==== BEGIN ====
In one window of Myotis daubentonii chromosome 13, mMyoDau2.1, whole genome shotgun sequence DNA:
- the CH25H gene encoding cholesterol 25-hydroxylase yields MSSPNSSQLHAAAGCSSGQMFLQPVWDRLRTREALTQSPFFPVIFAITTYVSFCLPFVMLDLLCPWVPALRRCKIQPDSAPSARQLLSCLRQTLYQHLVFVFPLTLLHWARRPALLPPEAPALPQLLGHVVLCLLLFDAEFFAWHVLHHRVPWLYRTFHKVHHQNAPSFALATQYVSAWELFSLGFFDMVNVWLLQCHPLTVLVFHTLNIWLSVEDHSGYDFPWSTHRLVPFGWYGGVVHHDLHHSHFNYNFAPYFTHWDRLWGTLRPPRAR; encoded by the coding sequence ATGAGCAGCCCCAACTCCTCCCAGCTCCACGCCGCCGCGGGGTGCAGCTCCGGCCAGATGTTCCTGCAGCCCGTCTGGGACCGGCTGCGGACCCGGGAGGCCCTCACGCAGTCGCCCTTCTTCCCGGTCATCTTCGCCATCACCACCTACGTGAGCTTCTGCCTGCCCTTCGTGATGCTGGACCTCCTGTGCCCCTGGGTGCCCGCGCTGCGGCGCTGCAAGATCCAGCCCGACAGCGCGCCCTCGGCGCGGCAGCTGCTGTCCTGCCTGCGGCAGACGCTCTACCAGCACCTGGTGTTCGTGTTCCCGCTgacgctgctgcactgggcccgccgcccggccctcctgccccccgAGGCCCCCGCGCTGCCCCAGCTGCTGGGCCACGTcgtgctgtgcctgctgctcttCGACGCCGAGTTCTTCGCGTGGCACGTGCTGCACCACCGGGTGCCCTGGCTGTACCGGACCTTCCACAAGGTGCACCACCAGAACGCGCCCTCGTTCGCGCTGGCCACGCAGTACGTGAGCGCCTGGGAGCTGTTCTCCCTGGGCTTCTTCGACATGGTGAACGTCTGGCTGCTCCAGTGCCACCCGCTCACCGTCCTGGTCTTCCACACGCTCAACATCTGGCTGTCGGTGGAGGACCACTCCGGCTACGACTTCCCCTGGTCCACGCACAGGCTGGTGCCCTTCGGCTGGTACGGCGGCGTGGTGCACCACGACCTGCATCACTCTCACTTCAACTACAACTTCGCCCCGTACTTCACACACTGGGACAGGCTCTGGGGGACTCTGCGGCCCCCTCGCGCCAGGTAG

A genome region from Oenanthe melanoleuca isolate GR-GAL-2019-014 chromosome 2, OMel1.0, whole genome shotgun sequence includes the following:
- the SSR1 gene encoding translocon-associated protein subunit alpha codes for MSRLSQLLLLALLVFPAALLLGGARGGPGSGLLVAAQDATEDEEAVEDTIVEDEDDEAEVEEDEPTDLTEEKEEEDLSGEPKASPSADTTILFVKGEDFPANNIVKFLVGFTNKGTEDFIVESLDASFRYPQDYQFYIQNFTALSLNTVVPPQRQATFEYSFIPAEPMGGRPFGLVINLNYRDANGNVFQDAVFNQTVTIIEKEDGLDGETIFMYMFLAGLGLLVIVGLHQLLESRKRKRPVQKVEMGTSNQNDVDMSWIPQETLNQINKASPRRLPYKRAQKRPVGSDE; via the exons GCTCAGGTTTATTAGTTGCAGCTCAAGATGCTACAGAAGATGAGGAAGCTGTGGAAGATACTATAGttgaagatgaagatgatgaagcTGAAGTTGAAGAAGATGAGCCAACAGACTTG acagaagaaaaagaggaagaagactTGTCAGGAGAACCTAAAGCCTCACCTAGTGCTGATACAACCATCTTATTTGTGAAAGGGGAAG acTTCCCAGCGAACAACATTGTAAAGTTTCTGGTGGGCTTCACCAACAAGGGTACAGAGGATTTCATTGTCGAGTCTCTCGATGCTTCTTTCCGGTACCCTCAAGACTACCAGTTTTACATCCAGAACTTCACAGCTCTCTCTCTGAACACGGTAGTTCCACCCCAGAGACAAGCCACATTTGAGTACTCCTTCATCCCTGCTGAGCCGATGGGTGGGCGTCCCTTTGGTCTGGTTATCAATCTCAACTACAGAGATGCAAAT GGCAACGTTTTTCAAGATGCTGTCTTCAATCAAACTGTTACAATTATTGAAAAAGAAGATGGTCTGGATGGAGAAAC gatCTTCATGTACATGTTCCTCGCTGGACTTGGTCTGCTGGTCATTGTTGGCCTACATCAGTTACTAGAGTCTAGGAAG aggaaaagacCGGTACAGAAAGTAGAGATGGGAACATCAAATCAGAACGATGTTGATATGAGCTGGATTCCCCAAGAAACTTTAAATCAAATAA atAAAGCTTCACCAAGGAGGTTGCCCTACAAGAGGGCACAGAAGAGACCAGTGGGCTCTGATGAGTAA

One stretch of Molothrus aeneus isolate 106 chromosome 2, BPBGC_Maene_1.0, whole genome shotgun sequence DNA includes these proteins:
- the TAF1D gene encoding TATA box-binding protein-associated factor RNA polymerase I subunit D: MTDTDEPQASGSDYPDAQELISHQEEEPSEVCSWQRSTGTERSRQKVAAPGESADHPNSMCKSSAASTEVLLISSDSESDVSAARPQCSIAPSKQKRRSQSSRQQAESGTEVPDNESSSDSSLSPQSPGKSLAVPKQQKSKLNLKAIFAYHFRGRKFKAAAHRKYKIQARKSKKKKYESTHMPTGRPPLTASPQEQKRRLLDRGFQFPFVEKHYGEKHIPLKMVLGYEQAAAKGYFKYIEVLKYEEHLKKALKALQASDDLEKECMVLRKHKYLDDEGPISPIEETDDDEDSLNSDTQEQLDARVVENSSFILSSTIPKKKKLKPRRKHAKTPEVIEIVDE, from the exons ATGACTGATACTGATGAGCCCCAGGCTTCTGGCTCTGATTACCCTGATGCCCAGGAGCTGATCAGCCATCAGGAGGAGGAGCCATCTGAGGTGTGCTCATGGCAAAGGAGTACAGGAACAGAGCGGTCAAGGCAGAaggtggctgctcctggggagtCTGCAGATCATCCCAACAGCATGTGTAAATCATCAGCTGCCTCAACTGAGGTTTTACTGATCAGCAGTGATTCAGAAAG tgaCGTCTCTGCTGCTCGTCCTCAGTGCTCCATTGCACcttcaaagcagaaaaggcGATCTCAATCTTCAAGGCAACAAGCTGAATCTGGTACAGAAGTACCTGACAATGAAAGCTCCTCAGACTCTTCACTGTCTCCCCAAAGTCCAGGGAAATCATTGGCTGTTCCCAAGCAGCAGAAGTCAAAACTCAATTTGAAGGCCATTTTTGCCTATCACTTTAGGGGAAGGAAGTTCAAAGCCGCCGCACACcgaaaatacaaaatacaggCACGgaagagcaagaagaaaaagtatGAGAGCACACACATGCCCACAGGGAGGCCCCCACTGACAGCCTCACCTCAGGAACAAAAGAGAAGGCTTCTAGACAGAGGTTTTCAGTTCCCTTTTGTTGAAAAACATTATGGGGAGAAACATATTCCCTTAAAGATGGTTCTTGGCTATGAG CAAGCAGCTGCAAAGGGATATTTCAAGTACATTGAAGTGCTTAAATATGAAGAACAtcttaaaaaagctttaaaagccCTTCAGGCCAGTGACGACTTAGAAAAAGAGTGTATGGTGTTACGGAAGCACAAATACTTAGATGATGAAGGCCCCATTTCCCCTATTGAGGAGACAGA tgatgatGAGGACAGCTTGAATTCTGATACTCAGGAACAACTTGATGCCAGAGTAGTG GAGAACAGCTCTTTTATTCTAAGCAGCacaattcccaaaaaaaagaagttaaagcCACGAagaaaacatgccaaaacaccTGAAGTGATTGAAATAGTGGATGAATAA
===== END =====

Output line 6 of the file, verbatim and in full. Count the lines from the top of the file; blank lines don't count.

- the TAF1D gene encoding TATA box-binding protein-associated factor RNA polymerase I subunit D: MTDTDEPQASGSDYPDAQELISHQEEEPSEVCSWQRSTGTERSRQKVAAPGESADHPNSMCKSSAASTEVLLISSDSESDVSAARPQCSIAPSKQKRRSQSSRQQAESGTEVPDNESSSDSSLSPQSPGKSLAVPKQQKSKLNLKAIFAYHFRGRKFKAAAHRKYKIQARKSKKKKYESTHMPTGRPPLTASPQEQKRRLLDRGFQFPFVEKHYGEKHIPLKMVLGYEQAAAKGYFKYIEVLKYEEHLKKALKALQASDDLEKECMVLRKHKYLDDEGPISPIEETDDDEDSLNSDTQEQLDARVVENSSFILSSTIPKKKKLKPRRKHAKTPEVIEIVDE, from the exons ATGACTGATACTGATGAGCCCCAGGCTTCTGGCTCTGATTACCCTGATGCCCAGGAGCTGATCAGCCATCAGGAGGAGGAGCCATCTGAGGTGTGCTCATGGCAAAGGAGTACAGGAACAGAGCGGTCAAGGCAGAaggtggctgctcctggggagtCTGCAGATCATCCCAACAGCATGTGTAAATCATCAGCTGCCTCAACTGAGGTTTTACTGATCAGCAGTGATTCAGAAAG tgaCGTCTCTGCTGCTCGTCCTCAGTGCTCCATTGCACcttcaaagcagaaaaggcGATCTCAATCTTCAAGGCAACAAGCTGAATCTGGTACAGAAGTACCTGACAATGAAAGCTCCTCAGACTCTTCACTGTCTCCCCAAAGTCCAGGGAAATCATTGGCTGTTCCCAAGCAGCAGAAGTCAAAACTCAATTTGAAGGCCATTTTTGCCTATCACTTTAGGGGAAGGAAGTTCAAAGCCGCCGCACACcgaaaatacaaaatacaggCACGgaagagcaagaagaaaaagtatGAGAGCACACACATGCCCACAGGGAGGCCCCCACTGACAGCCTCACCTCAGGAACAAAAGAGAAGGCTTCTAGACAGAGGTTTTCAGTTCCCTTTTGTTGAAAAACATTATGGGGAGAAACATATTCCCTTAAAGATGGTTCTTGGCTATGAG CAAGCAGCTGCAAAGGGATATTTCAAGTACATTGAAGTGCTTAAATATGAAGAACAtcttaaaaaagctttaaaagccCTTCAGGCCAGTGACGACTTAGAAAAAGAGTGTATGGTGTTACGGAAGCACAAATACTTAGATGATGAAGGCCCCATTTCCCCTATTGAGGAGACAGA tgatgatGAGGACAGCTTGAATTCTGATACTCAGGAACAACTTGATGCCAGAGTAGTG GAGAACAGCTCTTTTATTCTAAGCAGCacaattcccaaaaaaaagaagttaaagcCACGAagaaaacatgccaaaacaccTGAAGTGATTGAAATAGTGGATGAATAA